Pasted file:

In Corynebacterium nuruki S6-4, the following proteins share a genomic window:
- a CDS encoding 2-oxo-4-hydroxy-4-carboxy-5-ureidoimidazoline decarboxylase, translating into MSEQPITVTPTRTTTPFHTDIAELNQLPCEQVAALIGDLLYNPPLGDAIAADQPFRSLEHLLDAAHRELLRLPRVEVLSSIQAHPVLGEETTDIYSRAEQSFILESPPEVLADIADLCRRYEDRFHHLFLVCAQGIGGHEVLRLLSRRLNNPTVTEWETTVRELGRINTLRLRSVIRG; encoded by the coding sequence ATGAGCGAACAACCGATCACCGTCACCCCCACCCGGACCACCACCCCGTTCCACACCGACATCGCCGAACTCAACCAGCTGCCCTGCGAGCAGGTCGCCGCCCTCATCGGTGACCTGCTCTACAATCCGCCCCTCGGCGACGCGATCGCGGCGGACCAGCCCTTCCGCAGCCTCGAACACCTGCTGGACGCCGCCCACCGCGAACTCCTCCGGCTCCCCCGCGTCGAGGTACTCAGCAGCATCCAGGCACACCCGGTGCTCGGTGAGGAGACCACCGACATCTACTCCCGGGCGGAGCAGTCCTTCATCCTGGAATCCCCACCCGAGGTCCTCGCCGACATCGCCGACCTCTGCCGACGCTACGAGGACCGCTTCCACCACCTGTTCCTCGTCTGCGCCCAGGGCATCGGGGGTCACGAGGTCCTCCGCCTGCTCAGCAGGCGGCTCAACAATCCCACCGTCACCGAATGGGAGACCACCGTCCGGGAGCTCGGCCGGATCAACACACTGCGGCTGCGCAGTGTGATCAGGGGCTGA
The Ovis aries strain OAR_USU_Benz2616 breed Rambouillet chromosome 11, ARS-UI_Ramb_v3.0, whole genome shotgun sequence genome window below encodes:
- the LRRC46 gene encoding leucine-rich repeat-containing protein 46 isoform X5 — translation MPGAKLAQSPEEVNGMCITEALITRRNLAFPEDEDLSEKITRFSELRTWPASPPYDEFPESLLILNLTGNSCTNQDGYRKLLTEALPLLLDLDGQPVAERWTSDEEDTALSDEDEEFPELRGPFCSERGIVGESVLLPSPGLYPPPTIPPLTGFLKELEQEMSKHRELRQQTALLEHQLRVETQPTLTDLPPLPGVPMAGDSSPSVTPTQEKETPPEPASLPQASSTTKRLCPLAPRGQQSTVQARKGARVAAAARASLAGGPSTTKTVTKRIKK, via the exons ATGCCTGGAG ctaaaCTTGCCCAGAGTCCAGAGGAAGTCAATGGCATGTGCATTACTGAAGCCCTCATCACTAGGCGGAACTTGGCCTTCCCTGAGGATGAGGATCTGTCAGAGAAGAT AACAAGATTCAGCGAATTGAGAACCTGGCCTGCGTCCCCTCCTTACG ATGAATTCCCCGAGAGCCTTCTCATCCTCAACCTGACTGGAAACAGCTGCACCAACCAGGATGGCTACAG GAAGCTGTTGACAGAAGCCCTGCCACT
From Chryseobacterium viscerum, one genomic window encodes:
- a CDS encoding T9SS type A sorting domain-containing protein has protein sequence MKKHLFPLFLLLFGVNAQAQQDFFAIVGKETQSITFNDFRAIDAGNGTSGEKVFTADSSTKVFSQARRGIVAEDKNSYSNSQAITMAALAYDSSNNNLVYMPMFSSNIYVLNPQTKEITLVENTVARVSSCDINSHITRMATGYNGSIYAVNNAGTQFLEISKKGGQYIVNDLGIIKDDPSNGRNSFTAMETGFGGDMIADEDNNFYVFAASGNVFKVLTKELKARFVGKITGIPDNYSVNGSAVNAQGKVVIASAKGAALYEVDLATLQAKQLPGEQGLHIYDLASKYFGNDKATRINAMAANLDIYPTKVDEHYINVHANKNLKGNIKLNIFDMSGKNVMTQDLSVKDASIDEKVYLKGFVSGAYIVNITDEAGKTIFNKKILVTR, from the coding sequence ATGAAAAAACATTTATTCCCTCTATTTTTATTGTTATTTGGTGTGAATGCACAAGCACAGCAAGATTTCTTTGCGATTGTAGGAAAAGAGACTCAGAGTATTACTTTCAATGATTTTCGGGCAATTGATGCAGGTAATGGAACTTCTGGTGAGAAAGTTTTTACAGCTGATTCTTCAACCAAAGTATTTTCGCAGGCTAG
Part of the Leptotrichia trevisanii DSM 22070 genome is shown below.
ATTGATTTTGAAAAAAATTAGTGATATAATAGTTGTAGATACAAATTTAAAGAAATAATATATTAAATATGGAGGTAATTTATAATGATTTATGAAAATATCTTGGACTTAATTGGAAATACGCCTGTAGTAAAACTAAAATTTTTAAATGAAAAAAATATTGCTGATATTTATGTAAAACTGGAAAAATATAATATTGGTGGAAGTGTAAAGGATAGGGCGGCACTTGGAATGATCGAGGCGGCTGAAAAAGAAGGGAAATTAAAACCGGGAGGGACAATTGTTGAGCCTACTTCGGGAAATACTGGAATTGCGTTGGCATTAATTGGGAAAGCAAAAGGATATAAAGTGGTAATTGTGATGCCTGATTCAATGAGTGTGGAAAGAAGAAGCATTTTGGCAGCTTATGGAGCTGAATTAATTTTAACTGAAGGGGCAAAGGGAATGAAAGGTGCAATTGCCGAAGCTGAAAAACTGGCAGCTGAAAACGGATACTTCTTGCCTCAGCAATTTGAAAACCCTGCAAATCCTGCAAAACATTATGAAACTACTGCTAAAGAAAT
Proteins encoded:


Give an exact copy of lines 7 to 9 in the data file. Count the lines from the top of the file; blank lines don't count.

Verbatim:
Part of the Leptotrichia trevisanii DSM 22070 genome is shown below.
ATTGATTTTGAAAAAAATTAGTGATATAATAGTTGTAGATACAAATTTAAAGAAATAATATATTAAATATGGAGGTAATTTATAATGATTTATGAAAATATCTTGGACTTAATTGGAAATACGCCTGTAGTAAAACTAAAATTTTTAAATGAAAAAAATATTGCTGATATTTATGTAAAACTGGAAAAATATAATATTGGTGGAAGTGTAAAGGATAGGGCGGCACTTGGAATGATCGAGGCGGCTGAAAAAGAAGGGAAATTAAAACCGGGAGGGACAATTGTTGAGCCTACTTCGGGAAATACTGGAATTGCGTTGGCATTAATTGGGAAAGCAAAAGGATATAAAGTGGTAATTGTGATGCCTGATTCAATGAGTGTGGAAAGAAGAAGCATTTTGGCAGCTTATGGAGCTGAATTAATTTTAACTGAAGGGGCAAAGGGAATGAAAGGTGCAATTGCCGAAGCTGAAAAACTGGCAGCTGAAAACGGATACTTCTTGCCTCAGCAATTTGAAAACCCTGCAAATCCTGCAAAACATTATGAAACTACTGCTAAAGAAAT
Proteins encoded: